·         Tints, shades and tones
Adding white gives different tints of the colour, softening the original hue, this is great for smaller spaces with less natural light. Adding black gives different shades of the colour for a deeper, more striking effect while adding grey gives different tones of the colour lending a space a more sophisticated, formal look.

·         Warm versus cool
Warm colours like oranges and yellows make a space look cosy and inviting. These colours are great for smaller rooms that don’t get a lot of natural light while cool colours like blues and green have a calming effect.

·         Colour combinations
Bold or complementary combinations are made using colours opposite to each other on the colour wheel. Being a combination of a warm colour and a cool colour, these have the highest contrast and lend a vibrant look to a space. Providing less contrast, sober or analogous combinations are formed using colours next to each other on the colour wheel. With one dominant colour and one or two balancing colours, these lend a peaceful feel to a space. Soft or monochromatic combinations are formed using dark and light colours from the same colour-family lending a sense of elegance to the space.

PAINTING STAGE

Getting ready
Clear the room of furniture or cover with drop cloths and use masking tape on areas like switch boards and light fixtures. While not necessary, it is a good idea to start with scraping off the old paint completely. Alternatively, you can scrape off only the peeling and cracked areas if the rest is in good condition. Check for damp sections and have the source of the seepage repaired before water-proofing the walls. Make sure to complete all masonry work like plastering to fill up cracks and allow sufficient time for curing. 

Painting
Lightly sand down the surface and wipe with a damp cloth. Wait for the surface to completely dry before applying a coat of primer. Follow up with wall putty to smooth out the surface and apply another coat of primer. Oil primers are good for wood surfaces or walls with problems like chalking and cracking while water-based primers provide a more flexible finish, best suited for dry-wall. Wait 10-12 hours for the primer to completely dry before sanding the surface down again to make it completely smooth. Dust the surface before applying at least two coats of your chosen colours, giving ample time between each coat to dry. Always use the suggested thinner with the type of paint chosen and in the recommended amount. Wear a mask and make sure the space is well-ventilated especially when using oil primers and paints.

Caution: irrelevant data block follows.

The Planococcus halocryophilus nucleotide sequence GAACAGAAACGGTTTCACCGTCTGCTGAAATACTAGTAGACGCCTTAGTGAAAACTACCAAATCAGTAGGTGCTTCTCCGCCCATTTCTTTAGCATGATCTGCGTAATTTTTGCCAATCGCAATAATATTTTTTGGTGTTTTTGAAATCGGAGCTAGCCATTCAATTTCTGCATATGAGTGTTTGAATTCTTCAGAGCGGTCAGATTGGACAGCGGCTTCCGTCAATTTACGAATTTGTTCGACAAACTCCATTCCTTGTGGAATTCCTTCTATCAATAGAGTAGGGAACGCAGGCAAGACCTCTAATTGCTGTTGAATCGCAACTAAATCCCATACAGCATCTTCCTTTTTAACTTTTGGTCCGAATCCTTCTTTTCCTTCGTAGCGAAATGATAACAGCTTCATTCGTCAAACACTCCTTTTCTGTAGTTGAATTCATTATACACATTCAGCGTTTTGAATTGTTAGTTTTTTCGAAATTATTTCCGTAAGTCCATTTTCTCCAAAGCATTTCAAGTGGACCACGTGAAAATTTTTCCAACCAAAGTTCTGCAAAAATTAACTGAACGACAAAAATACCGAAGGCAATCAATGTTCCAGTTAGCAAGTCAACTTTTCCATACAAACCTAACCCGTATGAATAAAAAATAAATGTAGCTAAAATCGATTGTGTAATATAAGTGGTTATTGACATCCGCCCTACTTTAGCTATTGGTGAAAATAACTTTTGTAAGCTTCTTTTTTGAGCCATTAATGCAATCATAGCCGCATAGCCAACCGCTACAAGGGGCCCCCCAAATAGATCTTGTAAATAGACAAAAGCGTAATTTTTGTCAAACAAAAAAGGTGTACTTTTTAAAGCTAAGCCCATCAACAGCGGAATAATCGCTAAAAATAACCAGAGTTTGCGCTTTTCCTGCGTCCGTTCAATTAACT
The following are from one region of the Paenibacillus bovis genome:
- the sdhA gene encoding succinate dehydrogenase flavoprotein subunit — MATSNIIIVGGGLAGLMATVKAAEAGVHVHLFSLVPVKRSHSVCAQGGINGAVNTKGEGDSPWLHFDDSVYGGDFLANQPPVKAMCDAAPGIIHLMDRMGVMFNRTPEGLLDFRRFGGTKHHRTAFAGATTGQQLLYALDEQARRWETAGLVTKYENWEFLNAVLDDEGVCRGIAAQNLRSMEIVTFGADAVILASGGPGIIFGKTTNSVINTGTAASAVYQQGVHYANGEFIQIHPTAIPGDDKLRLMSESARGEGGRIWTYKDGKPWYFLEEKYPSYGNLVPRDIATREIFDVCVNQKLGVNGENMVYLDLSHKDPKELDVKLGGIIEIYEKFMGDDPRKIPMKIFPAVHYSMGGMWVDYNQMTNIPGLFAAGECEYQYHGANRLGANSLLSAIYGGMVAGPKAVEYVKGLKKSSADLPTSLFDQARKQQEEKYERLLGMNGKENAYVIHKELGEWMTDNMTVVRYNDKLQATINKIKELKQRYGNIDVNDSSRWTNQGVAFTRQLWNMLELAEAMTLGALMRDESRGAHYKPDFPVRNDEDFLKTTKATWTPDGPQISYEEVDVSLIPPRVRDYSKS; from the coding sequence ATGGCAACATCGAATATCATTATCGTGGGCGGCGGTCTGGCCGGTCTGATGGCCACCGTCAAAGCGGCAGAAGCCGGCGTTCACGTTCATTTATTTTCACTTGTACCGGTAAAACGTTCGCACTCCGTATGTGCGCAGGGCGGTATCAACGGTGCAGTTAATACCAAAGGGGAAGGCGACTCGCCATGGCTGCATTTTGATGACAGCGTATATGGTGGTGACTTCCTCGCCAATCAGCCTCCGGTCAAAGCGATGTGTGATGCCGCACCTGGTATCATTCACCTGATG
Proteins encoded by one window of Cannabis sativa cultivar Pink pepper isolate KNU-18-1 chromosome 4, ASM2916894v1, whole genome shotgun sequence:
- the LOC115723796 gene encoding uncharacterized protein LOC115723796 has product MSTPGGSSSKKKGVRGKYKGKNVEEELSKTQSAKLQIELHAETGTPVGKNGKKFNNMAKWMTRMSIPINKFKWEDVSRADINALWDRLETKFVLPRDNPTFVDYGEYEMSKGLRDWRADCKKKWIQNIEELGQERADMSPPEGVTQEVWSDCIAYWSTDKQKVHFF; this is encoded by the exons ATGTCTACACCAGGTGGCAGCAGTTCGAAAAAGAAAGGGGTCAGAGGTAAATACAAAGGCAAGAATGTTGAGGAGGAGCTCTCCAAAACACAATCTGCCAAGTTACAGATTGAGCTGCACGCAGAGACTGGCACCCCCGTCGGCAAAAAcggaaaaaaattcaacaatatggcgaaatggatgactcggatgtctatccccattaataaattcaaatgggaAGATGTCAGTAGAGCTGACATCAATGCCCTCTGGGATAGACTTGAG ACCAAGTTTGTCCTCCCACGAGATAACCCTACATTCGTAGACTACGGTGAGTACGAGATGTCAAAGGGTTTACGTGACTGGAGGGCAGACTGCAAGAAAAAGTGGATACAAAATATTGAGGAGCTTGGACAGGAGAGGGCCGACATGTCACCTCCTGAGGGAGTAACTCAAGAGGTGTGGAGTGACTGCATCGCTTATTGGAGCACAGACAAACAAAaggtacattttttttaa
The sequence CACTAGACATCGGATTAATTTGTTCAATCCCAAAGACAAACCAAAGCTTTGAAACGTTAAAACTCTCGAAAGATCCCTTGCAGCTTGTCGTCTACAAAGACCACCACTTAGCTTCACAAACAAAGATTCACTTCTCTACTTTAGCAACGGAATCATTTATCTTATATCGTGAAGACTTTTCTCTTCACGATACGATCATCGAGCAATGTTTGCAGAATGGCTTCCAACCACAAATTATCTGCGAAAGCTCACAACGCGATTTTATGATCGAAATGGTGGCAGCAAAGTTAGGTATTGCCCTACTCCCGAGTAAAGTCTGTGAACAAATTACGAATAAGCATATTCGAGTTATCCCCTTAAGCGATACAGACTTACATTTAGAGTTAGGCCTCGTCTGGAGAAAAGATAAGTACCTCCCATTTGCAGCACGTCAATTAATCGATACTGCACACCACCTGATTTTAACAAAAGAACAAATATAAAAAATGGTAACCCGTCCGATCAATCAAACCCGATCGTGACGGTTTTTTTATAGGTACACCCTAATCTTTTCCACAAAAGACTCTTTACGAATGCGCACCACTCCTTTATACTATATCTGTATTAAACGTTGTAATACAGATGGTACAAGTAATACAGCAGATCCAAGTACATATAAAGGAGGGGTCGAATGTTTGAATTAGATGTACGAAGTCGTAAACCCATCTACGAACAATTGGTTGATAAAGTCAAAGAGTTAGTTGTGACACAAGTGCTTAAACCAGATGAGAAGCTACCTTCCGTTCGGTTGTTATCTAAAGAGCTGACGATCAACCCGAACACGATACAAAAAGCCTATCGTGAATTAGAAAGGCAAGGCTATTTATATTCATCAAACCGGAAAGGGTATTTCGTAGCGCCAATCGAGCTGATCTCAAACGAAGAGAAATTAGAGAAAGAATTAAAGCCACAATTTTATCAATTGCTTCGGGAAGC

Tools of Application

·         Brushes
Using a brush helps the paint penetrate and hence reduces wastage. Don’t use brushes with quick-drying paints or fast evaporating solvents.

·         Rollers
A great tool for DIY painting projects, rollers are perfect for even application on large, plain surfaces like walls and ceilings.

·         Spray application
The quickest application and best left to the professionals, this technique should be used with quick-drying paints and fast evaporating solvents.

POST-PAINTING STAGE

Clean-up
For water based paints and primers, wash wet drips with cold water and wipe with a cloth. If the drips have dried, soak with a diluted detergent solution and lightly scrape off the drips. Wet drips of oil-based paints can be wiped away with a cloth dipped in mineral turpentine oil while dried drips should be soaked with turpentine and lightly scraped off.

Maintenance
Washing your walls periodically with a diluted soap solution will keep the paint looking fresh longer. Use a sponge to lightly scrub the walls without damaging the paint and wipe dry immediately. A single coat of paint can be reapplied after two years to maintain the colour.

THUMBNAIL VIEW